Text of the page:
Iraq Didn’t Ask For US Ground Forces, and Doesn’t Want Them

Iraq ‘didn’t ask’ for US ground operations against ISIS



The Iraqi government never asked for and does not need any US involvement in ground operations against Islamic State terrorists. The eye-opening statement came only a day after the Pentagon promised its partner more ground support if it was required.

“This is an Iraqi affair and the government did not ask the US Department of Defense to be involved in direct operations,” spokesman Sa’ad al-Hadithi told NBC News. “We have enough soldiers on the ground.”

Hadithi made it clear that any involvement of US forces that stretches beyond their “train and advise” mission must be cleared with Baghdad – as mandated under international law.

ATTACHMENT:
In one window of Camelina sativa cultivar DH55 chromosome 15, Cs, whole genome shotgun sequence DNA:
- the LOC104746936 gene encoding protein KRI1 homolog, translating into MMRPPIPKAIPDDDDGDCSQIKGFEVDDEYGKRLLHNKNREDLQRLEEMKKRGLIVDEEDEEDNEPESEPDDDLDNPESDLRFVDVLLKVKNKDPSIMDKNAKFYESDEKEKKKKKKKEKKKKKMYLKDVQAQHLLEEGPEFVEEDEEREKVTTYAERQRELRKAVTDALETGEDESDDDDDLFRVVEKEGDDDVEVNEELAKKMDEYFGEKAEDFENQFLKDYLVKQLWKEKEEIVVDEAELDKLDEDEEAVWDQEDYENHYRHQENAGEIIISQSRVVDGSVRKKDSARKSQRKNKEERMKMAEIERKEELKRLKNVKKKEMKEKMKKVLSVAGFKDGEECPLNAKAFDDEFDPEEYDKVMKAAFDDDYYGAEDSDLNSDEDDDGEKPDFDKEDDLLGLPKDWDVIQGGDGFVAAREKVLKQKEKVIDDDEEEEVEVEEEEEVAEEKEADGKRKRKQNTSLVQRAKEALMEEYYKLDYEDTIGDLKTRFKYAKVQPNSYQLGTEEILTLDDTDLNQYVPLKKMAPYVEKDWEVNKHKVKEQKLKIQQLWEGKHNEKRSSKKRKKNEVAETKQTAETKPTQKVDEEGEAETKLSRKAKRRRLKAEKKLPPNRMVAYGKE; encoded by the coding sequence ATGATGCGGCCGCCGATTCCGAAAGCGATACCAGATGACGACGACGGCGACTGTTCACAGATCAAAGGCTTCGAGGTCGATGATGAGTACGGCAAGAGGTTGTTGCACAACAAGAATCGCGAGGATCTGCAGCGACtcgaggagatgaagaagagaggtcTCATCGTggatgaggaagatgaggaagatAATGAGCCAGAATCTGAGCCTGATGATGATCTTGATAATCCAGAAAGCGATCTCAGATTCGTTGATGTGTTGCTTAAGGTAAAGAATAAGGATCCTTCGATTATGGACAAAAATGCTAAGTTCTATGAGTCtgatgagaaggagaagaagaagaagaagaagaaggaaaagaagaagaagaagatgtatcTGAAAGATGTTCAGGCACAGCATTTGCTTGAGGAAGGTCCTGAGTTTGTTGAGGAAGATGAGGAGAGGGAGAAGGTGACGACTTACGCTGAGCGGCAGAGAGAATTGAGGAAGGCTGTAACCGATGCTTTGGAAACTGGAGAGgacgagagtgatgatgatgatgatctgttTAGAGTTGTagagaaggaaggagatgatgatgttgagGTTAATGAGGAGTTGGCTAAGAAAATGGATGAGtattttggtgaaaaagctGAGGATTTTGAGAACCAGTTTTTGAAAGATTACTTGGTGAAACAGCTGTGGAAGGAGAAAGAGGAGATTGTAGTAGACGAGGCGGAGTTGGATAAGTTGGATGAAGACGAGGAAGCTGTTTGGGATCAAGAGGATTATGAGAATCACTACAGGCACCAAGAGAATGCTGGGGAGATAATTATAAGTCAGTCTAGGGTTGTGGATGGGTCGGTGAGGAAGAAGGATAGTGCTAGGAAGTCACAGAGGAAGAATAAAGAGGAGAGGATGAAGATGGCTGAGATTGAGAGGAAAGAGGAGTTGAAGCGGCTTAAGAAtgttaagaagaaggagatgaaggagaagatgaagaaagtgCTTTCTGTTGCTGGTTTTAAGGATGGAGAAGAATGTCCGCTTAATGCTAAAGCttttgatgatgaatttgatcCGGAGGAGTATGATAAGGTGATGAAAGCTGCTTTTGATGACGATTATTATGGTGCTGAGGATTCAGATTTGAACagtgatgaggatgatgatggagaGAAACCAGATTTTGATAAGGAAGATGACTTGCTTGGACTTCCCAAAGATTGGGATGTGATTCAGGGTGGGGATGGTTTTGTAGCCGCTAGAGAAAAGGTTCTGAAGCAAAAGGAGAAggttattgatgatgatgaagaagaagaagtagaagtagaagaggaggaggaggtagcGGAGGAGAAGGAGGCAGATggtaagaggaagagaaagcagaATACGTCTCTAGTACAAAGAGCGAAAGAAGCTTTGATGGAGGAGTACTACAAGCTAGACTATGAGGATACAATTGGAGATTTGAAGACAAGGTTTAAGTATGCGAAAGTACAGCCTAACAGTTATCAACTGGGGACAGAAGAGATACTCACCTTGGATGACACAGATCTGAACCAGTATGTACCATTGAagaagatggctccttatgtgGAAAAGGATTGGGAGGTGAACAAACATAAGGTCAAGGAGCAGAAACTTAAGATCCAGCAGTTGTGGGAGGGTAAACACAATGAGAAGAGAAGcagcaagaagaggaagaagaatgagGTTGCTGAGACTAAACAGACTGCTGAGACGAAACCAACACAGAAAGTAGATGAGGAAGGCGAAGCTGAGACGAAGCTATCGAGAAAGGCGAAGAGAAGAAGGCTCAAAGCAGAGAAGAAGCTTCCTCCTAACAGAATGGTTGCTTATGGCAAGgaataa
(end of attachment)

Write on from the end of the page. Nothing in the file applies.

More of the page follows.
Thus far Iraq has only cleared a US air campaign over its territory against Islamic State (IS, formerly ISIS/ISIL). For now, Hadithi stressed, Iraq only needs US support in “arming and training [Iraqi] forces.” Around 3,300 US troops are involved in the mission in Iraq.

The statement by the Iraqi government follows a statement made by US Defense Secretary Ash Carter about America’s intent to step up US military activity in Iraq and Syria, where US forces have been conducting air raids against IS targets. Carter’s statement also comes just days after American forces participated in a raid to rescue IS hostages in Iraq.

The US will resort to “direct action on the ground” against ISIS both in Iraq and Syria, if needed, Carter said in a testimony before the Senate Armed Services committee on Tuesday.